Perhaps a short-term project requiring a lot of hours in a brief span of time may be more doable for your schedule than something requiring a few hours a week on an ongoing, long-term basis. Since we tend to underestimate how long something will take, be sure to build some flexibility into your calculation. No matter how much you want to do something, if you don’t have time for it, it will likely have a negative impact on your physical, mental, emotional, and spiritual health.
Several years ago, I fulfilled a long-term dream of attending seminary, and started working toward a master’s degree in theology. With support from my church and family, I chose to take one class each semester to minimize disruptions to my schedule. Though I loved learning, I felt the constant strain of trying to juggle the classwork while maintaining my other responsibilities, especially during busy work seasons. Despite my best intentions, I found myself distracted during family outings, cranky while trying to squeeze in all the reading, tired from staying up late to finish papers, and stressed out from juggling it all. After six semesters, I made the difficult decision to say, “not now,” and put my education on hold. Timing, pace, and capacity are critical issues to pay attention to if you want to uphold your priorities and be fully present in all you’re currently doing. “Not now” is a perfectly valid and wise response to opportunities that would be better fulfilled in the future.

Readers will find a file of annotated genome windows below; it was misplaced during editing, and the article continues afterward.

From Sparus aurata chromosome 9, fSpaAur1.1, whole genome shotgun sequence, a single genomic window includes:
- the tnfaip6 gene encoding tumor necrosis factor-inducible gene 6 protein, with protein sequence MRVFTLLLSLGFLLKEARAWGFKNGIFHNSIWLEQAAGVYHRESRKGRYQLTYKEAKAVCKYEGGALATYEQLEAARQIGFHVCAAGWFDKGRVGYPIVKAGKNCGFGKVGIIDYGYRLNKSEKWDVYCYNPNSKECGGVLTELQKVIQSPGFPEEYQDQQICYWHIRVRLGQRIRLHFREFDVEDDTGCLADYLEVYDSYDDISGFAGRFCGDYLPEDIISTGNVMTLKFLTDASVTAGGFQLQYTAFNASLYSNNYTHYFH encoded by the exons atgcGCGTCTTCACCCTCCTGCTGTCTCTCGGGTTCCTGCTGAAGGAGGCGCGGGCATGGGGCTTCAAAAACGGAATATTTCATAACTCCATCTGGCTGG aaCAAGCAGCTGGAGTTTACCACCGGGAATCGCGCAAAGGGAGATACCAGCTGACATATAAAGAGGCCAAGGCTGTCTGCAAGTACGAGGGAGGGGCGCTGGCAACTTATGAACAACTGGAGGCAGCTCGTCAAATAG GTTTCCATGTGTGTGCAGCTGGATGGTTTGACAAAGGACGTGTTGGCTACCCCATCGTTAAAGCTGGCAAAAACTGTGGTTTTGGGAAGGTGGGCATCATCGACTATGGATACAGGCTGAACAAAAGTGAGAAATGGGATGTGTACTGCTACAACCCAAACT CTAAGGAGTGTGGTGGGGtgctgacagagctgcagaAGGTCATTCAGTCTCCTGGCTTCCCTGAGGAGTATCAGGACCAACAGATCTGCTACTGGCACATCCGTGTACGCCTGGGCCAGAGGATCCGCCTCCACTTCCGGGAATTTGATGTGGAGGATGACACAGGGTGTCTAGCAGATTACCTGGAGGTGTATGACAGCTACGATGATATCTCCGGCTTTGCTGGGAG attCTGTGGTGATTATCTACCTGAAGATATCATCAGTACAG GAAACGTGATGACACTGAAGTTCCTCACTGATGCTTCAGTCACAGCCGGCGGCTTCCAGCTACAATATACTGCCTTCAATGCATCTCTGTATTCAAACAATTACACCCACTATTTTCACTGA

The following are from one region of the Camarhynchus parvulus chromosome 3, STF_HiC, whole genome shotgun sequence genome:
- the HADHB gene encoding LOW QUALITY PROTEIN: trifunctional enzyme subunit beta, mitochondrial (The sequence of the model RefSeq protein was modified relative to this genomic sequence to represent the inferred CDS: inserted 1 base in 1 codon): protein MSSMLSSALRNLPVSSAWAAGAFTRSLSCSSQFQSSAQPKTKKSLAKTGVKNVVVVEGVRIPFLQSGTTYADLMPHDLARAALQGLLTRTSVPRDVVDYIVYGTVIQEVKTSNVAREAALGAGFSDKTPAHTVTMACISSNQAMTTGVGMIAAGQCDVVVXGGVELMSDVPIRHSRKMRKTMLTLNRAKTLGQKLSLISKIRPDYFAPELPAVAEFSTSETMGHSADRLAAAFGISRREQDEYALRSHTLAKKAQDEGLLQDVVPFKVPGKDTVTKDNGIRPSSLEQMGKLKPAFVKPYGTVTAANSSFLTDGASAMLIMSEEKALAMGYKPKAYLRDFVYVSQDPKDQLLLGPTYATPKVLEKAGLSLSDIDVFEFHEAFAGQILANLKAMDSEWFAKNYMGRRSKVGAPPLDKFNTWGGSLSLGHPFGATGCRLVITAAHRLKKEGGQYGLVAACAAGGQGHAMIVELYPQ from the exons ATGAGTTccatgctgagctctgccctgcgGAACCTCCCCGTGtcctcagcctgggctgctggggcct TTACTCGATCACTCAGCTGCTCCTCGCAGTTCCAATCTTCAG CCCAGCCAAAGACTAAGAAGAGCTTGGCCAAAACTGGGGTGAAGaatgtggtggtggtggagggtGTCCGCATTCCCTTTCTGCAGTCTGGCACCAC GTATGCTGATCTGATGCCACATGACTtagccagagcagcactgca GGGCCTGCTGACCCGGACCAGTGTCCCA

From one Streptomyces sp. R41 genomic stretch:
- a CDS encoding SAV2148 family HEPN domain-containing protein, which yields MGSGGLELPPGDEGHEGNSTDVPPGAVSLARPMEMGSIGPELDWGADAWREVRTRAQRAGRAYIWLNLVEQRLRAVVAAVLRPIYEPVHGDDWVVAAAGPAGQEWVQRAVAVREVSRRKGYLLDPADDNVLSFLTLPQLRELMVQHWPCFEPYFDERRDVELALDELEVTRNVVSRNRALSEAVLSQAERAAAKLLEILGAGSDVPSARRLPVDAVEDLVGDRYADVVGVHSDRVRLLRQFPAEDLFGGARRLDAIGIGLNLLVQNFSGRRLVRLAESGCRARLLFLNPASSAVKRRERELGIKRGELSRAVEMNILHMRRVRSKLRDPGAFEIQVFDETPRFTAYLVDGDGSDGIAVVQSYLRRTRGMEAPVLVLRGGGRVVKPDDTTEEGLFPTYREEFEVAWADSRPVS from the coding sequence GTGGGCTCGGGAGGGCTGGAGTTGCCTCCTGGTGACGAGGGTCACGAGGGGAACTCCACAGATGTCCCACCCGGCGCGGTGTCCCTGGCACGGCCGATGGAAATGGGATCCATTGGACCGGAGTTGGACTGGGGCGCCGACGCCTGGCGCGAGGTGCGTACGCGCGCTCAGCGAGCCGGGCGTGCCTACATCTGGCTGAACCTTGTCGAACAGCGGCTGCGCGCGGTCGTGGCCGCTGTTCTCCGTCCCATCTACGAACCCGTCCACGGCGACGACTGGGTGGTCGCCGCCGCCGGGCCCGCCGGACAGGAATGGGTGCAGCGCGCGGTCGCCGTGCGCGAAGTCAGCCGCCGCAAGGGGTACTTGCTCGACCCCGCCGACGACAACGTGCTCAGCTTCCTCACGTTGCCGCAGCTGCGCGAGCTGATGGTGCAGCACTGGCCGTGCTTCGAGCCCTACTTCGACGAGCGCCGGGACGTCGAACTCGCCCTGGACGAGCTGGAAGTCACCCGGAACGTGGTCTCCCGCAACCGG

4. Does the thought of working on this excite me?
Never underestimate the power of fun! If you’re passionate about what you’re doing, the burden feels light and the work is fulfilling, especially if you enjoy the people you are working with. This question is more of an instinctual gut check. When you think about a new project, do your heart and mind race with excitement and ideas, or do you feel a heavy weight and a sense of obligation? If the project is not mandatory to your role, you have the luxury of choosing those items that are life-giving and soul-filling. You should get excited about the work you’d be accomplishing and the team you’d be working with.
I am actively involved in a ministry peer group, the Small Group Network, which connects and resources small-group ministry leaders all over the world. I joined at its inception because I respected and enjoyed hanging out with the founding leaders. A couple of years ago, I was asked to host a monthly podcast for the Small Group Network and interview experts in my ministry field. Though I had no experience in podcasting and was quite nervous about it, my heart jumped at the concept. I couldn’t sleep that night because my mind was racing with ideas and strategies. I love asking people questions, reading ministry material, and learning from others. It has been a joy to research topics, build new relationships with experts in the field, and encourage others in the ministry trenches. Plus, it has equipped me to become a stronger leader in my own ministry. Though this activity doesn’t take much time, it feeds my mind and soul in ways that energize and inspire me.